Yes most definitively BUT :
- Link rot is going to be an issue, Ideally generate the link dynamically from a known target document but get the prefix from some form of configuration. Should the server change then you can keep older code valid by updating this config element. You can also make the doc locally available also just by changing this prefix config.
- Versioning : In the same spirit, if you can do include versioning in the link in some capacity so that the link always points to the correct version of the documentation.
- Make the doc editable Something like a wiki type site for your documentation where you can dynamically correct mistakes, ideally also allow users to comment directly on the page. this will make it much easier for your users to participate and find what they need and you will get golden information to keep your doc in good working condition but make sure you monitor it regularly and most of all participate actively yourselves.
- Generated templates have your build system generate the basic template for the documentation from annotations in the code directly. Keep it simple though, but this will ensure that every links always points to a valid documentation. If you do use a wiki make sure you can push these templates easily, and make sure you can promote the documentation site the same way you do for your code (have a dev site which is different from the prod site and promoting code to prod will perform the inserts in the prod site automatically).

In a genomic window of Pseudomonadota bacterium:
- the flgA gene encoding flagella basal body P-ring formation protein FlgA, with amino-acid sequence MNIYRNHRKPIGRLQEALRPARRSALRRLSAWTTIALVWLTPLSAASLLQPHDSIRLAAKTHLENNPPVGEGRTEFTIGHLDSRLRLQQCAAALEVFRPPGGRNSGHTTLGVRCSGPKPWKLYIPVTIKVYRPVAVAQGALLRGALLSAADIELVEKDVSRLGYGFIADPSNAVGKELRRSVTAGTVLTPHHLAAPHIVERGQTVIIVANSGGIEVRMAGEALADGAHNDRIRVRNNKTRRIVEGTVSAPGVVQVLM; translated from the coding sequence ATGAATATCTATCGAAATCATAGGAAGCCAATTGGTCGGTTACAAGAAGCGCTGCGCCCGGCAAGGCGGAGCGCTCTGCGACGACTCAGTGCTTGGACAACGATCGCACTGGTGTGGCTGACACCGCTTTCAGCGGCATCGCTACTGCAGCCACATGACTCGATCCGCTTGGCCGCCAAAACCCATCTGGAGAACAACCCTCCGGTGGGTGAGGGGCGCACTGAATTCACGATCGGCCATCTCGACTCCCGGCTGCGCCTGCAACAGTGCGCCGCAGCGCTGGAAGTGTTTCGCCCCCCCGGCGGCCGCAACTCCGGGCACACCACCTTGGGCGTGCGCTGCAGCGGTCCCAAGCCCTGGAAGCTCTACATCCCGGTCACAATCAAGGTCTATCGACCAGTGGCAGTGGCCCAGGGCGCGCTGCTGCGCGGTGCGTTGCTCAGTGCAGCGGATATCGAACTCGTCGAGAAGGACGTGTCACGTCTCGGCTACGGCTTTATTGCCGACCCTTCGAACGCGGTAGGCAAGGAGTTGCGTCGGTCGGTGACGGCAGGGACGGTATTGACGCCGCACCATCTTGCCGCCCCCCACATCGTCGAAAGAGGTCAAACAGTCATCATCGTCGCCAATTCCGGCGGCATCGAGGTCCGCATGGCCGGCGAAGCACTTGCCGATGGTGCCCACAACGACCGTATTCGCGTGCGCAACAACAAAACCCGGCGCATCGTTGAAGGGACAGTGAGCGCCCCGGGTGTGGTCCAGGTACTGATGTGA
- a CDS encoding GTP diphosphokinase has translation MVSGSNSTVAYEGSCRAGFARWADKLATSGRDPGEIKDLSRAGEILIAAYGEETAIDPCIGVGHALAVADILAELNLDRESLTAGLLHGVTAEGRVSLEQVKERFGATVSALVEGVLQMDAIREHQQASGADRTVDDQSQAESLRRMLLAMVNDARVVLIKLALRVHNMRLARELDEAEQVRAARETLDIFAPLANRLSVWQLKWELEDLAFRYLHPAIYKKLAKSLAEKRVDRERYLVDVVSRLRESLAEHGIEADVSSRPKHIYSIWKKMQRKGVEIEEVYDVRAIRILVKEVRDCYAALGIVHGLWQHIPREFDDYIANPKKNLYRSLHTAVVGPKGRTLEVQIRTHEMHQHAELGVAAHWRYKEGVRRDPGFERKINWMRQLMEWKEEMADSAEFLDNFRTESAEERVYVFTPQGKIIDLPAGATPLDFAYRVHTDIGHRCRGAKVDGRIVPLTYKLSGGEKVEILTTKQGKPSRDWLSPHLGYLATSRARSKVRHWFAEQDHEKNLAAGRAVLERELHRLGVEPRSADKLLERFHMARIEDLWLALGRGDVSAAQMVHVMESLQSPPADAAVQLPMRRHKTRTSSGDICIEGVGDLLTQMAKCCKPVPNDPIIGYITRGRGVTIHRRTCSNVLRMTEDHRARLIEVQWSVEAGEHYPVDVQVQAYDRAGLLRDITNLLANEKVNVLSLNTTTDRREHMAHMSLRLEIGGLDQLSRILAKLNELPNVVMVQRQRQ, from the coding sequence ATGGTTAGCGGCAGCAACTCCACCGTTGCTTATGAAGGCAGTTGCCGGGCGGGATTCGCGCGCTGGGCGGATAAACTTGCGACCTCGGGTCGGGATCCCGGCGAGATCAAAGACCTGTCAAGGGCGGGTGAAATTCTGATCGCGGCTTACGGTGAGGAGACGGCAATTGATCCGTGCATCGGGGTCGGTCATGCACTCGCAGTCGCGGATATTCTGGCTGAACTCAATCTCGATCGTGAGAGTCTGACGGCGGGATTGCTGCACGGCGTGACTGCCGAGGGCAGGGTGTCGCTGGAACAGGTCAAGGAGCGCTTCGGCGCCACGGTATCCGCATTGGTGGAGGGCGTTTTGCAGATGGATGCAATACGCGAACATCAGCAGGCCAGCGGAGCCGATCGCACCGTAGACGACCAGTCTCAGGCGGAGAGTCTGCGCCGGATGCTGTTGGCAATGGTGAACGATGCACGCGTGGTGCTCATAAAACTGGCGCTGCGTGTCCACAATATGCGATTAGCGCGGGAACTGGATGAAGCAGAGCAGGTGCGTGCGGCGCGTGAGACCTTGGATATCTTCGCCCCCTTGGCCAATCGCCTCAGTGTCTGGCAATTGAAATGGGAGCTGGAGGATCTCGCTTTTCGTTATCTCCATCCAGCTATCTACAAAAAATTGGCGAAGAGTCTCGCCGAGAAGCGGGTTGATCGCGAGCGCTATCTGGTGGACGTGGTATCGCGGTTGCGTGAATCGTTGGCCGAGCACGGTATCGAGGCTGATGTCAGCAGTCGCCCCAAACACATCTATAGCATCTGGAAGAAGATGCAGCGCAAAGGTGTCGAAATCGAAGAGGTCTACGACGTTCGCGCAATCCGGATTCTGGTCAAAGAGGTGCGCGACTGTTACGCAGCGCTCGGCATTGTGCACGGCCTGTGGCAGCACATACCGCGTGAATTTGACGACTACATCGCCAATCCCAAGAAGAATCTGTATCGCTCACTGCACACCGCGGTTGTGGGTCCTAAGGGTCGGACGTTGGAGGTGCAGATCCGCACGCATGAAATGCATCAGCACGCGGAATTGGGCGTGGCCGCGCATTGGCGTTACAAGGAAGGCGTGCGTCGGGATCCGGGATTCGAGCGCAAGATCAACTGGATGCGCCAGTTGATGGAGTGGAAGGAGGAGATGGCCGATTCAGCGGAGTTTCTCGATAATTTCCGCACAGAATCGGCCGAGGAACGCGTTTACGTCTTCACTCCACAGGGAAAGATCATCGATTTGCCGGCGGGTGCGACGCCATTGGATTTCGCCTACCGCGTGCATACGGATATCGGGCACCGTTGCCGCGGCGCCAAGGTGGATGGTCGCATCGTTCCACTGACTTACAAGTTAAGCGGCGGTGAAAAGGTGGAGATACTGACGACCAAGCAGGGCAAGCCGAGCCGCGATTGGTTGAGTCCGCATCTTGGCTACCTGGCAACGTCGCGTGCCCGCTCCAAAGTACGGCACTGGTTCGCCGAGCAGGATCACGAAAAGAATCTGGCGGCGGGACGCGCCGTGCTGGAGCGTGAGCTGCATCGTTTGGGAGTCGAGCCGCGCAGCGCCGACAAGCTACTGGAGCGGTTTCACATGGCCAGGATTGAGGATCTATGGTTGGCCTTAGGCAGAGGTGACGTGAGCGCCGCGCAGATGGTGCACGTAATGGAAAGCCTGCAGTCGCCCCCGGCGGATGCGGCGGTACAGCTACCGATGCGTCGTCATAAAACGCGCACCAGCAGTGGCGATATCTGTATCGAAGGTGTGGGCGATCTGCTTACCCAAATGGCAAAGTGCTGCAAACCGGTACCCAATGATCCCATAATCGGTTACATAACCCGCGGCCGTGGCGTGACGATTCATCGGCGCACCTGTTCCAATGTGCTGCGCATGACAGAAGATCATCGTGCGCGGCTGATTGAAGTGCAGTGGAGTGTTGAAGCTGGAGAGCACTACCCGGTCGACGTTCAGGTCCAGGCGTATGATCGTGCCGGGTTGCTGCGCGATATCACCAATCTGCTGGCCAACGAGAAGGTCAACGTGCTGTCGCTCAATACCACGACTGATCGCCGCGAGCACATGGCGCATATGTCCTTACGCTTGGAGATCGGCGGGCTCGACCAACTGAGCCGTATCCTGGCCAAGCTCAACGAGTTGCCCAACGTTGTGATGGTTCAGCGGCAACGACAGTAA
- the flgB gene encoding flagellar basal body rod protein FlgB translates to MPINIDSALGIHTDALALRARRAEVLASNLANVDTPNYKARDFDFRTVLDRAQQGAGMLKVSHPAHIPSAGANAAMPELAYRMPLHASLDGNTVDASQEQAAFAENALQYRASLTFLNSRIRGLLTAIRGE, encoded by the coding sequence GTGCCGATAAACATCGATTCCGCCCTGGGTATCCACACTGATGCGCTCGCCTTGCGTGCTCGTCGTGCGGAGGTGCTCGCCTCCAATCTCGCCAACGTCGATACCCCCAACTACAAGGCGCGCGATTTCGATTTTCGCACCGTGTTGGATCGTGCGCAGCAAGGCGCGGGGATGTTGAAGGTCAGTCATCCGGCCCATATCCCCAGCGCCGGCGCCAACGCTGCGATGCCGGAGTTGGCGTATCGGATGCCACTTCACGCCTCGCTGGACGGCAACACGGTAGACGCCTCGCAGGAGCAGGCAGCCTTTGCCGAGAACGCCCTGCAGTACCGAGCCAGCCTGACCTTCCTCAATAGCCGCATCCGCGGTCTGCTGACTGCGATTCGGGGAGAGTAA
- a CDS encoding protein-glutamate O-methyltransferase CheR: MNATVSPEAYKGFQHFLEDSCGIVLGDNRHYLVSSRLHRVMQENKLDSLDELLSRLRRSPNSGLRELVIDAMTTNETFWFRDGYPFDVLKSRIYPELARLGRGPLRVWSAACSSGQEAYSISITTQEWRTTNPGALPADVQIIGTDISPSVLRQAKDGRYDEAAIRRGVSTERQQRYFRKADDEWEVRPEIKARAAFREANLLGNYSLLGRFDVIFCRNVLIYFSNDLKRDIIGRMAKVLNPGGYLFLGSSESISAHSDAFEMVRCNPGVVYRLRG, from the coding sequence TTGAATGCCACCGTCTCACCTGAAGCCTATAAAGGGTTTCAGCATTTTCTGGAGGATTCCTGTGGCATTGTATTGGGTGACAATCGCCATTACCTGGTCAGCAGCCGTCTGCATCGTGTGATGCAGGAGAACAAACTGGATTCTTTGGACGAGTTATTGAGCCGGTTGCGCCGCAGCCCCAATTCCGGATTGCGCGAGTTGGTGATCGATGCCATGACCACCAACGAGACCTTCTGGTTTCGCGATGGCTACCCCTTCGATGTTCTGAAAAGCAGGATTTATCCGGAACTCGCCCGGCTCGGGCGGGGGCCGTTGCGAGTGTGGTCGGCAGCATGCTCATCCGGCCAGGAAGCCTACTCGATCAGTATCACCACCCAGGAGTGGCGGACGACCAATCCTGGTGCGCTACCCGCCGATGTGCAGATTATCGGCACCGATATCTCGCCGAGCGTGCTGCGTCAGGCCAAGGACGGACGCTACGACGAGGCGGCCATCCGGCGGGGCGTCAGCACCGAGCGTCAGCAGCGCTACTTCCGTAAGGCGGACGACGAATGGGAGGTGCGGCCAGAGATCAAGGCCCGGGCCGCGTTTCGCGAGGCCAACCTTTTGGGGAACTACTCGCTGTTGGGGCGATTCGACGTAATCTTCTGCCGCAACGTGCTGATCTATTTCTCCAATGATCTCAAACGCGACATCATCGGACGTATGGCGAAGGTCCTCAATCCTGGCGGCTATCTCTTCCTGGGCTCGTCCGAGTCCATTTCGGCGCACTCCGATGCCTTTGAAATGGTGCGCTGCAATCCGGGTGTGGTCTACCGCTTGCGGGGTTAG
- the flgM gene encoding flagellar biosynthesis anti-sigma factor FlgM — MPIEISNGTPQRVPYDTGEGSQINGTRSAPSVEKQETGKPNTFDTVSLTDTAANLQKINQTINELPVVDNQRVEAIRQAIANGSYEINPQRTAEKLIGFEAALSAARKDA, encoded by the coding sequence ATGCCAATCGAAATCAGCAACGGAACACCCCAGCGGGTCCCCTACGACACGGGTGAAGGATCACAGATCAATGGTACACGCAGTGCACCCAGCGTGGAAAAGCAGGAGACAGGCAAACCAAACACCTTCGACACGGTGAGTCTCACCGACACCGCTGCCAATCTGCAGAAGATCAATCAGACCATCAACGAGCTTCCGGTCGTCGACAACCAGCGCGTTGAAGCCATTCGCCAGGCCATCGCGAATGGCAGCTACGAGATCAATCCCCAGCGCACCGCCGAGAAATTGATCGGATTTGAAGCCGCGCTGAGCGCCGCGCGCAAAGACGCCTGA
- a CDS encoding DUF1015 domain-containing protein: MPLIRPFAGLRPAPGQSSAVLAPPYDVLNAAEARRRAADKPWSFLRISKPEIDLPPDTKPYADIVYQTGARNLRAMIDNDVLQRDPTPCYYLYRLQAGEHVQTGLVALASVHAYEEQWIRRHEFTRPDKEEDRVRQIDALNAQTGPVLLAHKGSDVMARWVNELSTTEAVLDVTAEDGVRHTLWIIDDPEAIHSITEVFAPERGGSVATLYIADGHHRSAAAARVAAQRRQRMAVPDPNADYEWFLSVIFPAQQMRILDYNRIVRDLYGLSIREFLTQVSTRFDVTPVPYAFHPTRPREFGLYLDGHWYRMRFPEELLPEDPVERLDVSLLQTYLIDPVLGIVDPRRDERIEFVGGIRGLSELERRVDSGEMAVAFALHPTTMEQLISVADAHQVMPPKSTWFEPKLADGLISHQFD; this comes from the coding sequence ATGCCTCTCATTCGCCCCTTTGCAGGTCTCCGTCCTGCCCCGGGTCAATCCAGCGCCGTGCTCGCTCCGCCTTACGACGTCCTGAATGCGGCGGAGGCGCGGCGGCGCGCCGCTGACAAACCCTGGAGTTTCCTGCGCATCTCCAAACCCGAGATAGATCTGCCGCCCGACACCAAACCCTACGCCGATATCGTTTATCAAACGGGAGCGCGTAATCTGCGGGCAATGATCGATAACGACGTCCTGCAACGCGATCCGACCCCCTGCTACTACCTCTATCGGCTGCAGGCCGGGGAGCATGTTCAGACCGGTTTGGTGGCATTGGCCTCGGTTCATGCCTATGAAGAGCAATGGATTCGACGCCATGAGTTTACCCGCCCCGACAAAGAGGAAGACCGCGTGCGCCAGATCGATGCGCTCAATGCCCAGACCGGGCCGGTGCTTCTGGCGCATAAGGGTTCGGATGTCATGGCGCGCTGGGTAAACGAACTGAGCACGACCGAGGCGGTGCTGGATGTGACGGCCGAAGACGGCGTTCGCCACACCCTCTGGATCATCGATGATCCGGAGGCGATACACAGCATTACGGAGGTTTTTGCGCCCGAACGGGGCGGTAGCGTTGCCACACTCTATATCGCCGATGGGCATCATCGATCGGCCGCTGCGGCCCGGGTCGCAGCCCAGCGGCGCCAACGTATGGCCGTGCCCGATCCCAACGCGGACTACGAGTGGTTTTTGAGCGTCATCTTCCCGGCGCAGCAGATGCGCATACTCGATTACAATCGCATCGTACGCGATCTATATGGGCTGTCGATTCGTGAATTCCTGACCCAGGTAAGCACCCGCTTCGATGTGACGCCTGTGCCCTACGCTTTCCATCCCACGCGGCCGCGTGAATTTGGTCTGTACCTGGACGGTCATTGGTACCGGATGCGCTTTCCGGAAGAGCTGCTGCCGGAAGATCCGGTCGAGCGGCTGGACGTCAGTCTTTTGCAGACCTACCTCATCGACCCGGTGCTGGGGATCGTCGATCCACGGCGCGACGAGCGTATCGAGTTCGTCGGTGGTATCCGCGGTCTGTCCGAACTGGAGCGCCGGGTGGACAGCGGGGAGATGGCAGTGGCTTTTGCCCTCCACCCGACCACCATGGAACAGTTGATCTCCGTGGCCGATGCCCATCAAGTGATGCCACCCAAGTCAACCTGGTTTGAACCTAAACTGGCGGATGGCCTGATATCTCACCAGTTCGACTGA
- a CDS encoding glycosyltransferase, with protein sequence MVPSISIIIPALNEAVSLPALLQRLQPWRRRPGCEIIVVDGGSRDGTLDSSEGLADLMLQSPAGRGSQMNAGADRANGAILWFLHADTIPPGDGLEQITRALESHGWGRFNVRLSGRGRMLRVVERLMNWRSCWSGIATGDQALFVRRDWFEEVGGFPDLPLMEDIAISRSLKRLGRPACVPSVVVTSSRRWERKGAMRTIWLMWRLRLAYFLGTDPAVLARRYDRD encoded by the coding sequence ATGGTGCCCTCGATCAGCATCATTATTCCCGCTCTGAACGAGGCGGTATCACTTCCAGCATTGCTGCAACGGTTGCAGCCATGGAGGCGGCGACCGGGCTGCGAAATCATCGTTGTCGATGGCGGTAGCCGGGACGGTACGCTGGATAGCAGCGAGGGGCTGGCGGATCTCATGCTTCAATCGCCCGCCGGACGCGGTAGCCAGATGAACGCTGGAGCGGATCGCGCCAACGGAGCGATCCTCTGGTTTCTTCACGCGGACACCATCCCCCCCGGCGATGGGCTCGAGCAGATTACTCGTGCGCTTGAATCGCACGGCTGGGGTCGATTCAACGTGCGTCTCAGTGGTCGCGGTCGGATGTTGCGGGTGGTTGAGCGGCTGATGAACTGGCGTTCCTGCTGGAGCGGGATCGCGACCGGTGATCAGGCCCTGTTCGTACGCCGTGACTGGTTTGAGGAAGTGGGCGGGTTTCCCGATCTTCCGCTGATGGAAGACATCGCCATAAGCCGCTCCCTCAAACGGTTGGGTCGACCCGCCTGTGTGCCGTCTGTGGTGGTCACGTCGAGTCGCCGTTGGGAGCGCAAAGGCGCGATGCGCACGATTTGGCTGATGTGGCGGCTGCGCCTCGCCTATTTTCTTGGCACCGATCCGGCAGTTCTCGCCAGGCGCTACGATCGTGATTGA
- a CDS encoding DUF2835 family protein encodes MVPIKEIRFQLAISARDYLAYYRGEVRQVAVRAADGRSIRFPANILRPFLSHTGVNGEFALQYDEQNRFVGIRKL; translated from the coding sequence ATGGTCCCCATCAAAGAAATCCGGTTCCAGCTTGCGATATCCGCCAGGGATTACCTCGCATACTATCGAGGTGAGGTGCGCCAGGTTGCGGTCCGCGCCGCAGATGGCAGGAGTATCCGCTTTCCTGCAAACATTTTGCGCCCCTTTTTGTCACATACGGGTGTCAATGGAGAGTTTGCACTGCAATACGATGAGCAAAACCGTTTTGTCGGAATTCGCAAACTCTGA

If you develop with Java or .NET the doc could be included in a jar file or a DLL file and by changing the prefix your code could fetch it locally instead.
If you do choose the wiki approach I warmly recommend DokuWiki for it's simplicity and for the fact it is based on flat text files which would make it very friendly to automated injection from the build system. That said, I do not know enough about your environment or customers to really know if this would be a good fit YMMV.
Some of the most successful tools I've created took a similar approach where the error message was targeted to the actual user that would most likely perform the task. That meant that I had to do a LOT of exception catching and wrapping to make sure the error is at the appropriate level of abstraction. I also made sure that each error message would include the most likely sources of errors and points to potential solutions "Did you forget to set xxxx config value ?", "Make sure xxx and yyy do not conflict by giving them different names" etc. Where XXX and whatnot would be generated from the context where the error occurred.
This approach was somewhat simpler but also more limited. It however had the up-side that the documentation would always be present when needed no link rot possible.
Your approach is the next evolution. Much more complex but also has much more potential returns. It will be costly though but if done right will easily pay off for itself.